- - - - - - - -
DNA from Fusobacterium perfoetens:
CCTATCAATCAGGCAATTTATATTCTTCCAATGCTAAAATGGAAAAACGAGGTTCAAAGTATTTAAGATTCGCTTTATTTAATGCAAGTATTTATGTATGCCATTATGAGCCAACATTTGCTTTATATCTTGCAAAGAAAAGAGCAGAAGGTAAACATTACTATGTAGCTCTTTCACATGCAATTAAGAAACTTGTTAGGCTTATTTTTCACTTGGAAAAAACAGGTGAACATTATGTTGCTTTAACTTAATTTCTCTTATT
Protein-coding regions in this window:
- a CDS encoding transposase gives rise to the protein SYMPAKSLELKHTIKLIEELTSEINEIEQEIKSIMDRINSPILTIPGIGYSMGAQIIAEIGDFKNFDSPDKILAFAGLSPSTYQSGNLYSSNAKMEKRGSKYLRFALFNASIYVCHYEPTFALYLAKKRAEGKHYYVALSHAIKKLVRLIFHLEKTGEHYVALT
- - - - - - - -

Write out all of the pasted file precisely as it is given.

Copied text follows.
DNA from Fusobacterium perfoetens:
CCTATCAATCAGGCAATTTATATTCTTCCAATGCTAAAATGGAAAAACGAGGTTCAAAGTATTTAAGATTCGCTTTATTTAATGCAAGTATTTATGTATGCCATTATGAGCCAACATTTGCTTTATATCTTGCAAAGAAAAGAGCAGAAGGTAAACATTACTATGTAGCTCTTTCACATGCAATTAAGAAACTTGTTAGGCTTATTTTTCACTTGGAAAAAACAGGTGAACATTATGTTGCTTTAACTTAATTTCTCTTATT
Protein-coding regions in this window:
- a CDS encoding transposase gives rise to the protein SYMPAKSLELKHTIKLIEELTSEINEIEQEIKSIMDRINSPILTIPGIGYSMGAQIIAEIGDFKNFDSPDKILAFAGLSPSTYQSGNLYSSNAKMEKRGSKYLRFALFNASIYVCHYEPTFALYLAKKRAEGKHYYVALSHAIKKLVRLIFHLEKTGEHYVALT